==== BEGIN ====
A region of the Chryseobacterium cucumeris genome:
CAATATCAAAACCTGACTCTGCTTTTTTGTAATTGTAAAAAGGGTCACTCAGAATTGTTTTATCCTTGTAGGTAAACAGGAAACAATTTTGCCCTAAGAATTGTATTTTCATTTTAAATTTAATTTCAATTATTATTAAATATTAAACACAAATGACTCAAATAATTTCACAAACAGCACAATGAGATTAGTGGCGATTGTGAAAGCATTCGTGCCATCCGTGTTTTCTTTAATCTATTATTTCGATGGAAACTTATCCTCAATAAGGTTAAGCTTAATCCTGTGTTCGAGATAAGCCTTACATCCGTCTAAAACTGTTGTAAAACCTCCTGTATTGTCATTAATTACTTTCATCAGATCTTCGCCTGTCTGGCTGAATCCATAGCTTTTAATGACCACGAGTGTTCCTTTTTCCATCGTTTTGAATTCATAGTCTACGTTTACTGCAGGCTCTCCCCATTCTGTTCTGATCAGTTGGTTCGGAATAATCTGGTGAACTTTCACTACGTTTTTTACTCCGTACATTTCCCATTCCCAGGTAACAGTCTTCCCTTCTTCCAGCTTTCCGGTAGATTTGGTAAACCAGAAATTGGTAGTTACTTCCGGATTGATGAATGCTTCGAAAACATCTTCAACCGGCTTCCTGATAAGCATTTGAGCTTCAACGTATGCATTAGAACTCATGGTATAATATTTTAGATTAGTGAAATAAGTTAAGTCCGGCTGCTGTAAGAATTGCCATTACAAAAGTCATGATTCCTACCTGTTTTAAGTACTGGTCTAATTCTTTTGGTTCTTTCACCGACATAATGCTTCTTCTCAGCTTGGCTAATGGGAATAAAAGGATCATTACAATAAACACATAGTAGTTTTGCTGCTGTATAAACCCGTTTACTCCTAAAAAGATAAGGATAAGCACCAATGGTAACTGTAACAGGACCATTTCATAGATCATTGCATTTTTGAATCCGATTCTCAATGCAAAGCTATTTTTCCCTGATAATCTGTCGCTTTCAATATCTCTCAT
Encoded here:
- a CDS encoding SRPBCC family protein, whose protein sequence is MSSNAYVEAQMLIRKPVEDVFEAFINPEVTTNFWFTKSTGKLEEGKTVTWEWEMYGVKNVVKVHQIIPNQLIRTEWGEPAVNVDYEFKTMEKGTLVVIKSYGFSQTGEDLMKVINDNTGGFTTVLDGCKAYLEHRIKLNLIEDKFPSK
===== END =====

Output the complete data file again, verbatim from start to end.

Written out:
A region of the Chryseobacterium cucumeris genome:
CAATATCAAAACCTGACTCTGCTTTTTTGTAATTGTAAAAAGGGTCACTCAGAATTGTTTTATCCTTGTAGGTAAACAGGAAACAATTTTGCCCTAAGAATTGTATTTTCATTTTAAATTTAATTTCAATTATTATTAAATATTAAACACAAATGACTCAAATAATTTCACAAACAGCACAATGAGATTAGTGGCGATTGTGAAAGCATTCGTGCCATCCGTGTTTTCTTTAATCTATTATTTCGATGGAAACTTATCCTCAATAAGGTTAAGCTTAATCCTGTGTTCGAGATAAGCCTTACATCCGTCTAAAACTGTTGTAAAACCTCCTGTATTGTCATTAATTACTTTCATCAGATCTTCGCCTGTCTGGCTGAATCCATAGCTTTTAATGACCACGAGTGTTCCTTTTTCCATCGTTTTGAATTCATAGTCTACGTTTACTGCAGGCTCTCCCCATTCTGTTCTGATCAGTTGGTTCGGAATAATCTGGTGAACTTTCACTACGTTTTTTACTCCGTACATTTCCCATTCCCAGGTAACAGTCTTCCCTTCTTCCAGCTTTCCGGTAGATTTGGTAAACCAGAAATTGGTAGTTACTTCCGGATTGATGAATGCTTCGAAAACATCTTCAACCGGCTTCCTGATAAGCATTTGAGCTTCAACGTATGCATTAGAACTCATGGTATAATATTTTAGATTAGTGAAATAAGTTAAGTCCGGCTGCTGTAAGAATTGCCATTACAAAAGTCATGATTCCTACCTGTTTTAAGTACTGGTCTAATTCTTTTGGTTCTTTCACCGACATAATGCTTCTTCTCAGCTTGGCTAATGGGAATAAAAGGATCATTACAATAAACACATAGTAGTTTTGCTGCTGTATAAACCCGTTTACTCCTAAAAAGATAAGGATAAGCACCAATGGTAACTGTAACAGGACCATTTCATAGATCATTGCATTTTTGAATCCGATTCTCAATGCAAAGCTATTTTTCCCTGATAATCTGTCGCTTTCAATATCTCTCAT
Encoded here:
- a CDS encoding SRPBCC family protein, whose protein sequence is MSSNAYVEAQMLIRKPVEDVFEAFINPEVTTNFWFTKSTGKLEEGKTVTWEWEMYGVKNVVKVHQIIPNQLIRTEWGEPAVNVDYEFKTMEKGTLVVIKSYGFSQTGEDLMKVINDNTGGFTTVLDGCKAYLEHRIKLNLIEDKFPSK